eval man page on SmartOS

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eval(n)			     Tcl Built-In Commands		       eval(n)


       eval - Evaluate a Tcl script

       eval arg ?arg ...?

       Eval  takes one or more arguments, which together comprise a Tcl script
       containing one or more commands.	 Eval concatenates all	its  arguments
       in  the	same  fashion  as  the concat command, passes the concatenated
       string to the Tcl interpreter recursively, and returns  the  result  of
       that  evaluation	 (or  any  error generated by it).  Note that the list
       command quotes sequences of words in such a way that they are not  fur‐
       ther expanded by the eval command.

       Often,  it  is useful to store a fragment of a script in a variable and
       execute it later on with extra values appended. This technique is  used
       in a number of places throughout the Tcl core (e.g. in fcopy, lsort and
       trace command callbacks). This example shows how to do this using  core
       Tcl commands:

	      set script {
		  puts "logging now"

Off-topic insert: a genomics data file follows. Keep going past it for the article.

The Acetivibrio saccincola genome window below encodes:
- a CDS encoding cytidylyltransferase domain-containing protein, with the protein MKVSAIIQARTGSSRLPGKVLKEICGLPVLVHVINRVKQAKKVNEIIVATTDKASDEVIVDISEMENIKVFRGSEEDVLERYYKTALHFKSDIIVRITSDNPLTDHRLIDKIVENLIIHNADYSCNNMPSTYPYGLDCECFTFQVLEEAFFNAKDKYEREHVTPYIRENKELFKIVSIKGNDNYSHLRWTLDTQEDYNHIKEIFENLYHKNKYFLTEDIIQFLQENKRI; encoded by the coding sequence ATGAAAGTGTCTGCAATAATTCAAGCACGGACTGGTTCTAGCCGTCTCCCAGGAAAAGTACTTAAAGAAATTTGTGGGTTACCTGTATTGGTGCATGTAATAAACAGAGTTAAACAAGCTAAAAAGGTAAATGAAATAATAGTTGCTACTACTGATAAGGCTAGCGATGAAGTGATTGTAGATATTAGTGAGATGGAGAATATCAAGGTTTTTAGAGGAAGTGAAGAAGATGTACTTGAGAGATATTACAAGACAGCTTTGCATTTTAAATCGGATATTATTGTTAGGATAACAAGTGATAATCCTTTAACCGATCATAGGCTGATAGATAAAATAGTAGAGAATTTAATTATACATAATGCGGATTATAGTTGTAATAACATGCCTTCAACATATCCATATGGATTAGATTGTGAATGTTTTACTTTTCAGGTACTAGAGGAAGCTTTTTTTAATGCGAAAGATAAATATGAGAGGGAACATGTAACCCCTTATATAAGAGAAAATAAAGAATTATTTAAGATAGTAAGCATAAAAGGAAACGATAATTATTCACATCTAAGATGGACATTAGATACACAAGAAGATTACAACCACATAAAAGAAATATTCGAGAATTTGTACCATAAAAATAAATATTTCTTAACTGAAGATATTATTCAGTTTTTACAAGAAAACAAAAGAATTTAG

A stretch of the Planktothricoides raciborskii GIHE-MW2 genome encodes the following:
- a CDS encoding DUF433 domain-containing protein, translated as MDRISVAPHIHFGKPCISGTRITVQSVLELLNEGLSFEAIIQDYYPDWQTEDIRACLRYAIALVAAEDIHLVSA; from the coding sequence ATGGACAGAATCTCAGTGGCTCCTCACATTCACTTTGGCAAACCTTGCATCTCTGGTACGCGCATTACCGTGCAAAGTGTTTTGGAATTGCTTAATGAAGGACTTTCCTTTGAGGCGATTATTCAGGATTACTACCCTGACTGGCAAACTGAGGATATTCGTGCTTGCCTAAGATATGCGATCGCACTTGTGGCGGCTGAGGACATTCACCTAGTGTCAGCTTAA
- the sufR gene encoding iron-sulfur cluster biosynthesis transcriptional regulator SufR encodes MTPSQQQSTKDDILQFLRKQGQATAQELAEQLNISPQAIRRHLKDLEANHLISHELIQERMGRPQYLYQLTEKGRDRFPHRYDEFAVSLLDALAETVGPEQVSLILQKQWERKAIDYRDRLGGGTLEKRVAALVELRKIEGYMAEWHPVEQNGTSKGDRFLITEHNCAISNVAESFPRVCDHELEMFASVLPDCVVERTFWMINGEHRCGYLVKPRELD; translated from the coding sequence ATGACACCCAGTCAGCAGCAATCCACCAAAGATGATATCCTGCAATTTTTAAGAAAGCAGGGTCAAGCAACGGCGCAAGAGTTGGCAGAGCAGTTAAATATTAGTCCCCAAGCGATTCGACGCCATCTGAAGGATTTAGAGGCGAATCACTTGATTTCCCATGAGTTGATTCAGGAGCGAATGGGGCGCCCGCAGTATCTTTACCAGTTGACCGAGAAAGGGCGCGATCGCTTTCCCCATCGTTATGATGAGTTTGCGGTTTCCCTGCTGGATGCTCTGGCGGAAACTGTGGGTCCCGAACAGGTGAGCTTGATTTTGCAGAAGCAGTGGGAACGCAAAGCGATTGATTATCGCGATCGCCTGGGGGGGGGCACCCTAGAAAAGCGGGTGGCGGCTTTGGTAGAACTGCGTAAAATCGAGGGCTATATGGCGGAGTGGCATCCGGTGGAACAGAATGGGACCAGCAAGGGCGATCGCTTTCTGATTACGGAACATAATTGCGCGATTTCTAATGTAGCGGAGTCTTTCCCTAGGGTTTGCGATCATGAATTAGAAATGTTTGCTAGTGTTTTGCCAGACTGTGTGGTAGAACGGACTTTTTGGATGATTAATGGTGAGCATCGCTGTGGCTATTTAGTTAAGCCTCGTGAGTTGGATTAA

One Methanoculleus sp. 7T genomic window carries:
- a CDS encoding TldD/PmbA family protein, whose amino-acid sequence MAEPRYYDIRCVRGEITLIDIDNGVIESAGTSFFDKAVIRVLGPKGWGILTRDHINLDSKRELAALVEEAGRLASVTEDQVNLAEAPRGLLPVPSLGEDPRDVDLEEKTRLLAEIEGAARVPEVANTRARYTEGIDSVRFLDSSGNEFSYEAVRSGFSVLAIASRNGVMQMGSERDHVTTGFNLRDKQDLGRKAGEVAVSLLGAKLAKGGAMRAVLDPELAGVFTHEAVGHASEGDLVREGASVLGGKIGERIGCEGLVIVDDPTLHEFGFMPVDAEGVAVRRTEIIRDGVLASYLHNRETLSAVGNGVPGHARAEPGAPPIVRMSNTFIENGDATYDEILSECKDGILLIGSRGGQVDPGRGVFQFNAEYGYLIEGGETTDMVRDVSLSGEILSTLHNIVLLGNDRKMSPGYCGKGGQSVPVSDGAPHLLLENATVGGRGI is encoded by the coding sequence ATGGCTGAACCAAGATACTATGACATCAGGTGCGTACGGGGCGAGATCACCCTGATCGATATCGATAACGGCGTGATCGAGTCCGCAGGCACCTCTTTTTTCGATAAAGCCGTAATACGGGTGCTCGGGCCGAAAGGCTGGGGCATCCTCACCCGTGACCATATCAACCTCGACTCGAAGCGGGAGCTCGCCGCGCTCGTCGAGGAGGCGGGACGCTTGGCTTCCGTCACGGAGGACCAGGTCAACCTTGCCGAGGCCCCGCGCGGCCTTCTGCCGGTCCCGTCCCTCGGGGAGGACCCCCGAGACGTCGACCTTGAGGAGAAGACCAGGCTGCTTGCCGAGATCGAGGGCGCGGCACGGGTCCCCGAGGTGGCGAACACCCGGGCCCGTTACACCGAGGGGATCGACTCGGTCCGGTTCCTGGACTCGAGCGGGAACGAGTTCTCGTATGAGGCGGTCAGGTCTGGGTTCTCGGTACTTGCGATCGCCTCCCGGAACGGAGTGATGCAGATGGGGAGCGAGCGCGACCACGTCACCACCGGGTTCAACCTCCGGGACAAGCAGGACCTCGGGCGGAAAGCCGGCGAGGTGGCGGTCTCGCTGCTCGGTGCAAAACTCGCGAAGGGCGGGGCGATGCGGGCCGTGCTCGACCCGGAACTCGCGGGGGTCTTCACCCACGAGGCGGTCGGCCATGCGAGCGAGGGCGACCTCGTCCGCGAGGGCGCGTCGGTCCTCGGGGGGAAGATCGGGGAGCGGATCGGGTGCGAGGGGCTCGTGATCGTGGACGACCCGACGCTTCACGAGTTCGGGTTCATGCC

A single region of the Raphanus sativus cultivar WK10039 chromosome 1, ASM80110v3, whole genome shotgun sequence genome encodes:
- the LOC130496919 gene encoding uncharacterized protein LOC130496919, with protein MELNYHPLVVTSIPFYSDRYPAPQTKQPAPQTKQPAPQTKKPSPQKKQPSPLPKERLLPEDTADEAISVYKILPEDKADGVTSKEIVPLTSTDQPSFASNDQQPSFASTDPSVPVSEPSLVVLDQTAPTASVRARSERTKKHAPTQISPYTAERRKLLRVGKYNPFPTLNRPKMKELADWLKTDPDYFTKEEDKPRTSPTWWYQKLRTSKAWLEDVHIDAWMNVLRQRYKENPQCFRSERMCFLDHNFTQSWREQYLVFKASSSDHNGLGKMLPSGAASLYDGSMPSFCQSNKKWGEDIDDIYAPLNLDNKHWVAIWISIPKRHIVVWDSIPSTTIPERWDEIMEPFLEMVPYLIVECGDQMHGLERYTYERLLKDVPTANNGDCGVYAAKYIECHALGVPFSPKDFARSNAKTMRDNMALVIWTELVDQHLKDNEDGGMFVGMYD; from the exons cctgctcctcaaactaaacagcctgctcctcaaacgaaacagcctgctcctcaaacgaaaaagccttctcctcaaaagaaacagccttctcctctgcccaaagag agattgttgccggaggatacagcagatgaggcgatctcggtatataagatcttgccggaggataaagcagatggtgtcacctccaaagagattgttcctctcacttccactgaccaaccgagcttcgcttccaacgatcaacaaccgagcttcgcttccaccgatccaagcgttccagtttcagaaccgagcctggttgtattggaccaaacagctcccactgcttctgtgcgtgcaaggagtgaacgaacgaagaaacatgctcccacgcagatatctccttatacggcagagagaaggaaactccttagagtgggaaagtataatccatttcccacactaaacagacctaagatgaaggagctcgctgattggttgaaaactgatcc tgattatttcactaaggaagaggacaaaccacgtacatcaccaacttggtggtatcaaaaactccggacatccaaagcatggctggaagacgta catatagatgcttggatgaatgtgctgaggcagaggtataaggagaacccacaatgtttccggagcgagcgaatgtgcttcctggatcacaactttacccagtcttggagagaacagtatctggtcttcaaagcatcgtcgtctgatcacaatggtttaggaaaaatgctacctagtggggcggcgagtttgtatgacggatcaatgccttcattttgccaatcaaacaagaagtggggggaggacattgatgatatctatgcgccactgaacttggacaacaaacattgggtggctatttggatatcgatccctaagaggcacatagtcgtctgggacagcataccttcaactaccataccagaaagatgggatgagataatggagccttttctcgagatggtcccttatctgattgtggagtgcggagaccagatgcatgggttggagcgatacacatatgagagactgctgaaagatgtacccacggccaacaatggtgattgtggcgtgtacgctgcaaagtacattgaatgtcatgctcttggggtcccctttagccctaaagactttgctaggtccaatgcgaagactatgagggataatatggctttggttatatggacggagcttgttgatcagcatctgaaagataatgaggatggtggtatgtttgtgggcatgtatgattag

lappend $myCurrentLogVar
	      set myCurrentLogVar log1
	      # Set up a switch of logging variable part way through!
	      after 20000 set myCurrentLogVar log2

	      for {set i 0} {$i<10} {incr i} {
		  # Introduce a random delay
		  after [expr {int(5000 * rand())}]
		  update    ;# Check for the asynch log switch
		  eval $script $i [clock clicks]

       Note  that  in the most common case (where the script fragment is actu‐
       ally just a list of words forming a command prefix), it	is  better  to
       use  {*}$script when doing this sort of invocation pattern.  It is less
       general than the eval command, and hence easier to make robust in prac‐
       tice.   The  following procedure acts in a way that is analogous to the
       lappend command, except it inserts the argument values at the start  of
       the list in the variable:

	      proc lprepend {varName args} {
		  upvar 1 $varName var
		  # Ensure that the variable exists and contains a list
		  lappend var
		  # Now we insert all the arguments in one go
		  set var [eval [list linsert $var 0] $args]

       However, the last line would now normally be written without eval, like

	      set var [linsert $var 0 {*}$args]

       catch(n), concat(n), error(n), errorCode(n),  errorInfo(n),  interp(n),
       list(n), namespace(n), subst(n), uplevel(n)

       concatenate, evaluate, script

Tcl								       eval(n)

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